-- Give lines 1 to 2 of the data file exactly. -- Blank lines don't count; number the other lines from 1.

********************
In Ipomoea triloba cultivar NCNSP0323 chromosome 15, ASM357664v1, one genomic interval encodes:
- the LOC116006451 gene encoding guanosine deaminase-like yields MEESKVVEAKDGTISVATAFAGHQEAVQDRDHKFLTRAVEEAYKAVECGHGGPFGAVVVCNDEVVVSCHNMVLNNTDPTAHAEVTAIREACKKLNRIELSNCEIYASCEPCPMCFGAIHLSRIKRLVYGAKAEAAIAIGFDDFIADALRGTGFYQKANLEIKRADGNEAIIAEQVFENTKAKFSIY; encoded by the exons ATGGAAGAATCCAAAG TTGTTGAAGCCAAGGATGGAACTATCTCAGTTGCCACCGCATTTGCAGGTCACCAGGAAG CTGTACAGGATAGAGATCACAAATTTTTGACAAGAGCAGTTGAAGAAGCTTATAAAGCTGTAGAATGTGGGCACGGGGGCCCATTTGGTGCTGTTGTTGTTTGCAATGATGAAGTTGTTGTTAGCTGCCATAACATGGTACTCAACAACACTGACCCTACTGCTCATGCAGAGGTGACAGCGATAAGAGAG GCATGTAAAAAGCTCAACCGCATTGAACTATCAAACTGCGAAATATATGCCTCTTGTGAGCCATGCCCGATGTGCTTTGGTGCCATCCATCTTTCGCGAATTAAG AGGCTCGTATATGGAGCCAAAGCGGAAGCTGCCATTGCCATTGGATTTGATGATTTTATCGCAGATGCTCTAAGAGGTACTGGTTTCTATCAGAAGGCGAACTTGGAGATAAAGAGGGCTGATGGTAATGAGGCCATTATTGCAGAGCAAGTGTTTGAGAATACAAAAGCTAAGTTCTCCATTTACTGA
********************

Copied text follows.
In Ipomoea triloba cultivar NCNSP0323 chromosome 15, ASM357664v1, one genomic interval encodes:
- the LOC116006451 gene encoding guanosine deaminase-like yields MEESKVVEAKDGTISVATAFAGHQEAVQDRDHKFLTRAVEEAYKAVECGHGGPFGAVVVCNDEVVVSCHNMVLNNTDPTAHAEVTAIREACKKLNRIELSNCEIYASCEPCPMCFGAIHLSRIKRLVYGAKAEAAIAIGFDDFIADALRGTGFYQKANLEIKRADGNEAIIAEQVFENTKAKFSIY; encoded by the exons ATGGAAGAATCCAAAG TTGTTGAAGCCAAGGATGGAACTATCTCAGTTGCCACCGCATTTGCAGGTCACCAGGAAG CTGTACAGGATAGAGATCACAAATTTTTGACAAGAGCAGTTGAAGAAGCTTATAAAGCTGTAGAATGTGGGCACGGGGGCCCATTTGGTGCTGTTGTTGTTTGCAATGATGAAGTTGTTGTTAGCTGCCATAACATGGTACTCAACAACACTGACCCTACTGCTCATGCAGAGGTGACAGCGATAAGAGAG GCATGTAAAAAGCTCAACCGCATTGAACTATCAAACTGCGAAATATATGCCTCTTGTGAGCCATGCCCGATGTGCTTTGGTGCCATCCATCTTTCGCGAATTAAG AGGCTCGTATATGGAGCCAAAGCGGAAGCTGCCATTGCCATTGGATTTGATGATTTTATCGCAGATGCTCTAAGAGGTACTGGTTTCTATCAGAAGGCGAACTTGGAGATAAAGAGGGCTGATGGTAATGAGGCCATTATTGCAGAGCAAGTGTTTGAGAATACAAAAGCTAAGTTCTCCATTTACTGA